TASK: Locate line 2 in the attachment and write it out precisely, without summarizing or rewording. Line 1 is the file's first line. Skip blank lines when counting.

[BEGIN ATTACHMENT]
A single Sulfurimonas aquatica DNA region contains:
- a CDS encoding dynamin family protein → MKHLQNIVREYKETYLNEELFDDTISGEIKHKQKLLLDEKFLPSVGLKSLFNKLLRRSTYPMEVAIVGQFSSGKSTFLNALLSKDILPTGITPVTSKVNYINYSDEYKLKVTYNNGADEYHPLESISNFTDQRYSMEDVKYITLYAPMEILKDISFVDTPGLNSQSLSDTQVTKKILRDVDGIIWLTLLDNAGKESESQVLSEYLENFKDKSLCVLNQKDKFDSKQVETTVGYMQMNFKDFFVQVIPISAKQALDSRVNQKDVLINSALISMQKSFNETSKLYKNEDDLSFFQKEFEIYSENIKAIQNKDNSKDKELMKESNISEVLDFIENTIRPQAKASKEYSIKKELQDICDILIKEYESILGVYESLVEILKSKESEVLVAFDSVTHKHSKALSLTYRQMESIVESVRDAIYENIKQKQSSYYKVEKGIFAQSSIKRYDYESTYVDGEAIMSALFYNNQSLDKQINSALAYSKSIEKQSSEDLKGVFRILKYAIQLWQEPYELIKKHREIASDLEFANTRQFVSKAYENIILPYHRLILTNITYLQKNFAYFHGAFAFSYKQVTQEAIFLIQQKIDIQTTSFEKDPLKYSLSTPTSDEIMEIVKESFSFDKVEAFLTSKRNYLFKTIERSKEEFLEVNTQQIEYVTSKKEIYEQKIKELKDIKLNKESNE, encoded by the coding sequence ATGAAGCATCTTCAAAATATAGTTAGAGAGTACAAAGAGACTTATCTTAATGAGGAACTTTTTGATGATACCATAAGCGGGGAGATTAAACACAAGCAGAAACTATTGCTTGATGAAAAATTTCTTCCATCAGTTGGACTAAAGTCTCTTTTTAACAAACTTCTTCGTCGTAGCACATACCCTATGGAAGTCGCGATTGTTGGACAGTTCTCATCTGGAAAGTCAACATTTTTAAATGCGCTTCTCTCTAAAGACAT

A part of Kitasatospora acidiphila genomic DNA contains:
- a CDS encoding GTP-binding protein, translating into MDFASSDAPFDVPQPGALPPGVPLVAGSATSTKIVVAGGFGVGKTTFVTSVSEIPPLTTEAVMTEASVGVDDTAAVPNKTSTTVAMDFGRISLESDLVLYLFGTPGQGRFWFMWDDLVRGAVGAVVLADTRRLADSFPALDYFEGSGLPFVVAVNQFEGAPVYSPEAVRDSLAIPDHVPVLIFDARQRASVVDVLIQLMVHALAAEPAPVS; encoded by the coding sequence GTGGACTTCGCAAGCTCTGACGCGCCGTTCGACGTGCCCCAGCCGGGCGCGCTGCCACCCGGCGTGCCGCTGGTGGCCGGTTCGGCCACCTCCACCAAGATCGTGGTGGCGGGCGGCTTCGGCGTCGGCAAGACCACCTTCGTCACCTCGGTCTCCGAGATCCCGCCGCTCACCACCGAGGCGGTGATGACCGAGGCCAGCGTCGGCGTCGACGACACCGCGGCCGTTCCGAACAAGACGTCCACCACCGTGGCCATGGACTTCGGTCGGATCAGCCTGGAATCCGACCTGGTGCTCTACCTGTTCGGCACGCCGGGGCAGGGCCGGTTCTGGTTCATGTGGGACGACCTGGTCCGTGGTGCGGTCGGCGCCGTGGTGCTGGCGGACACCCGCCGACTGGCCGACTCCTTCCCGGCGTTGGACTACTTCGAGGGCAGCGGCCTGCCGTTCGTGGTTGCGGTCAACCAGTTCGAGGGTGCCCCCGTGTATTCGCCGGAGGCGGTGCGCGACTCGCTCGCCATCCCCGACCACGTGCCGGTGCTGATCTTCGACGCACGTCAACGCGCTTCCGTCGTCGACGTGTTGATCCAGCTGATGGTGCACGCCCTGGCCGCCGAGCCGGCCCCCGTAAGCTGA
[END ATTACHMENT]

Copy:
- a CDS encoding dynamin family protein → MKHLQNIVREYKETYLNEELFDDTISGEIKHKQKLLLDEKFLPSVGLKSLFNKLLRRSTYPMEVAIVGQFSSGKSTFLNALLSKDILPTGITPVTSKVNYINYSDEYKLKVTYNNGADEYHPLESISNFTDQRYSMEDVKYITLYAPMEILKDISFVDTPGLNSQSLSDTQVTKKILRDVDGIIWLTLLDNAGKESESQVLSEYLENFKDKSLCVLNQKDKFDSKQVETTVGYMQMNFKDFFVQVIPISAKQALDSRVNQKDVLINSALISMQKSFNETSKLYKNEDDLSFFQKEFEIYSENIKAIQNKDNSKDKELMKESNISEVLDFIENTIRPQAKASKEYSIKKELQDICDILIKEYESILGVYESLVEILKSKESEVLVAFDSVTHKHSKALSLTYRQMESIVESVRDAIYENIKQKQSSYYKVEKGIFAQSSIKRYDYESTYVDGEAIMSALFYNNQSLDKQINSALAYSKSIEKQSSEDLKGVFRILKYAIQLWQEPYELIKKHREIASDLEFANTRQFVSKAYENIILPYHRLILTNITYLQKNFAYFHGAFAFSYKQVTQEAIFLIQQKIDIQTTSFEKDPLKYSLSTPTSDEIMEIVKESFSFDKVEAFLTSKRNYLFKTIERSKEEFLEVNTQQIEYVTSKKEIYEQKIKELKDIKLNKESNE, encoded by the coding sequence ATGAAGCATCTTCAAAATATAGTTAGAGAGTACAAAGAGACTTATCTTAATGAGGAACTTTTTGATGATACCATAAGCGGGGAGATTAAACACAAGCAGAAACTATTGCTTGATGAAAAATTTCTTCCATCAGTTGGACTAAAGTCTCTTTTTAACAAACTTCTTCGTCGTAGCACATACCCTATGGAAGTCGCGATTGTTGGACAGTTCTCATCTGGAAAGTCAACATTTTTAAATGCGCTTCTCTCTAAAGACAT